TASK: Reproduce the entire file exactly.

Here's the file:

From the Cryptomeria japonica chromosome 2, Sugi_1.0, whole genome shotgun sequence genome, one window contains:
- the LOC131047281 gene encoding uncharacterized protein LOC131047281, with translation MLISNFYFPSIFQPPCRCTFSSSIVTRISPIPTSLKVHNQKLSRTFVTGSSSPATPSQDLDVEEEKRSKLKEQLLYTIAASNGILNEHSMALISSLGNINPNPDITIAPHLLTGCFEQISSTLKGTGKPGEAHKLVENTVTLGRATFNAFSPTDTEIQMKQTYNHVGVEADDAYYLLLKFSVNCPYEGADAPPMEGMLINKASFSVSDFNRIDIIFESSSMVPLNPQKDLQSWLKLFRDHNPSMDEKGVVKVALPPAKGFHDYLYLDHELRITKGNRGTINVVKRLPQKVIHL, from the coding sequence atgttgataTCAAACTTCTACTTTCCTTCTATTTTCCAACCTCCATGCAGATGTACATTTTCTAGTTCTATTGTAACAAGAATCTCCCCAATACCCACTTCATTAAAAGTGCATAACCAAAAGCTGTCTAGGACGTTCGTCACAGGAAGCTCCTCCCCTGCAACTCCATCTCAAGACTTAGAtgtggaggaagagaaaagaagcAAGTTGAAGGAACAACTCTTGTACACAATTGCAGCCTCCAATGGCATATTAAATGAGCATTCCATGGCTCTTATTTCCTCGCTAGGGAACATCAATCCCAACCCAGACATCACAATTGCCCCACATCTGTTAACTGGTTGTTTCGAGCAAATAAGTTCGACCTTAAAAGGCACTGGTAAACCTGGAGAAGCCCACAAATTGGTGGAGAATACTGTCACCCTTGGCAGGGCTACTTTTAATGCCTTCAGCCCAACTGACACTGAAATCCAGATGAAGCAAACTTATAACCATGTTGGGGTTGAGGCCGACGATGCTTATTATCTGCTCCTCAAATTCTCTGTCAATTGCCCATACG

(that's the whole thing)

From the Cryptomeria japonica chromosome 2, Sugi_1.0, whole genome shotgun sequence genome, one window contains:
- the LOC131047281 gene encoding uncharacterized protein LOC131047281, with translation MLISNFYFPSIFQPPCRCTFSSSIVTRISPIPTSLKVHNQKLSRTFVTGSSSPATPSQDLDVEEEKRSKLKEQLLYTIAASNGILNEHSMALISSLGNINPNPDITIAPHLLTGCFEQISSTLKGTGKPGEAHKLVENTVTLGRATFNAFSPTDTEIQMKQTYNHVGVEADDAYYLLLKFSVNCPYEGADAPPMEGMLINKASFSVSDFNRIDIIFESSSMVPLNPQKDLQSWLKLFRDHNPSMDEKGVVKVALPPAKGFHDYLYLDHELRITKGNRGTINVVKRLPQKVIHL, from the coding sequence atgttgataTCAAACTTCTACTTTCCTTCTATTTTCCAACCTCCATGCAGATGTACATTTTCTAGTTCTATTGTAACAAGAATCTCCCCAATACCCACTTCATTAAAAGTGCATAACCAAAAGCTGTCTAGGACGTTCGTCACAGGAAGCTCCTCCCCTGCAACTCCATCTCAAGACTTAGAtgtggaggaagagaaaagaagcAAGTTGAAGGAACAACTCTTGTACACAATTGCAGCCTCCAATGGCATATTAAATGAGCATTCCATGGCTCTTATTTCCTCGCTAGGGAACATCAATCCCAACCCAGACATCACAATTGCCCCACATCTGTTAACTGGTTGTTTCGAGCAAATAAGTTCGACCTTAAAAGGCACTGGTAAACCTGGAGAAGCCCACAAATTGGTGGAGAATACTGTCACCCTTGGCAGGGCTACTTTTAATGCCTTCAGCCCAACTGACACTGAAATCCAGATGAAGCAAACTTATAACCATGTTGGGGTTGAGGCCGACGATGCTTATTATCTGCTCCTCAAATTCTCTGTCAATTGCCCATACG